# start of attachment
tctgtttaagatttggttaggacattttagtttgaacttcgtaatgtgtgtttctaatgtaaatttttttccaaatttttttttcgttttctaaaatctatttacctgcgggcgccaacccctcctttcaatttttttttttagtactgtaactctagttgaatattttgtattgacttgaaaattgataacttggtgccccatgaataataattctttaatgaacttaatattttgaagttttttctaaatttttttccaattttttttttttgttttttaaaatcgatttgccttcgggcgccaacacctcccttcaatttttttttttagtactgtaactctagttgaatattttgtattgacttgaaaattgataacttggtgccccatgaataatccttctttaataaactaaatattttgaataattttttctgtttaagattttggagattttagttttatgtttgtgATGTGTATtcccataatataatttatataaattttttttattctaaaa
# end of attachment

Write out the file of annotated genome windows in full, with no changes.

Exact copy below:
tctgtttaagatttggttaggacattttagtttgaacttcgtaatgtgtgtttctaatgtaaatttttttccaaatttttttttcgttttctaaaatctatttacctgcgggcgccaacccctcctttcaatttttttttttagtactgtaactctagttgaatattttgtattgacttgaaaattgataacttggtgccccatgaataataattctttaatgaacttaatattttgaagttttttctaaatttttttccaattttttttttttgttttttaaaatcgatttgccttcgggcgccaacacctcccttcaatttttttttttagtactgtaactctagttgaatattttgtattgacttgaaaattgataacttggtgccccatgaataatccttctttaataaactaaatattttgaataattttttctgtttaagattttggagattttagttttatgtttgtgATGTGTATtcccataatataatttatataaattttttttattctaaaa